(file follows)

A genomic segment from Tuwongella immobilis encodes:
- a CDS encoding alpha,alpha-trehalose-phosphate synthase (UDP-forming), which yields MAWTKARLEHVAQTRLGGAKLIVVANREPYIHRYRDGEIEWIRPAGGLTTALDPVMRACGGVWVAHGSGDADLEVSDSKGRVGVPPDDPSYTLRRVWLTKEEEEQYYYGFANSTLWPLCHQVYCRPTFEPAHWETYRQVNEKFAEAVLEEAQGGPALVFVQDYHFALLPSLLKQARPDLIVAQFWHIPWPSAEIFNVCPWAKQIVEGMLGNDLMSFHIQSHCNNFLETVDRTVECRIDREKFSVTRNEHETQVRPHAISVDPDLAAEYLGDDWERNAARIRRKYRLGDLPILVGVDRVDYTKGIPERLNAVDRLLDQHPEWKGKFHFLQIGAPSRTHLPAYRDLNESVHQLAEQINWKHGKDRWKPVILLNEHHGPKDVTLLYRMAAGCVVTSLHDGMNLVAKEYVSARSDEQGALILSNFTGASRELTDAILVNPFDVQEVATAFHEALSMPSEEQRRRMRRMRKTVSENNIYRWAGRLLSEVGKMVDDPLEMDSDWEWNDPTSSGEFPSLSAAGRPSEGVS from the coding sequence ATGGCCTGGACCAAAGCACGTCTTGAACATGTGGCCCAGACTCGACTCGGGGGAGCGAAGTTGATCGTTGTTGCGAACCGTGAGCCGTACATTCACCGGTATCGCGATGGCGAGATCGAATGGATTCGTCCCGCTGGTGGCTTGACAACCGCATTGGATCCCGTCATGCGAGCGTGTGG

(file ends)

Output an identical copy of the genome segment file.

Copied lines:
A genomic segment from Tuwongella immobilis encodes:
- a CDS encoding alpha,alpha-trehalose-phosphate synthase (UDP-forming), which yields MAWTKARLEHVAQTRLGGAKLIVVANREPYIHRYRDGEIEWIRPAGGLTTALDPVMRACGGVWVAHGSGDADLEVSDSKGRVGVPPDDPSYTLRRVWLTKEEEEQYYYGFANSTLWPLCHQVYCRPTFEPAHWETYRQVNEKFAEAVLEEAQGGPALVFVQDYHFALLPSLLKQARPDLIVAQFWHIPWPSAEIFNVCPWAKQIVEGMLGNDLMSFHIQSHCNNFLETVDRTVECRIDREKFSVTRNEHETQVRPHAISVDPDLAAEYLGDDWERNAARIRRKYRLGDLPILVGVDRVDYTKGIPERLNAVDRLLDQHPEWKGKFHFLQIGAPSRTHLPAYRDLNESVHQLAEQINWKHGKDRWKPVILLNEHHGPKDVTLLYRMAAGCVVTSLHDGMNLVAKEYVSARSDEQGALILSNFTGASRELTDAILVNPFDVQEVATAFHEALSMPSEEQRRRMRRMRKTVSENNIYRWAGRLLSEVGKMVDDPLEMDSDWEWNDPTSSGEFPSLSAAGRPSEGVS from the coding sequence ATGGCCTGGACCAAAGCACGTCTTGAACATGTGGCCCAGACTCGACTCGGGGGAGCGAAGTTGATCGTTGTTGCGAACCGTGAGCCGTACATTCACCGGTATCGCGATGGCGAGATCGAATGGATTCGTCCCGCTGGTGGCTTGACAACCGCATTGGATCCCGTCATGCGAGCGTGTGG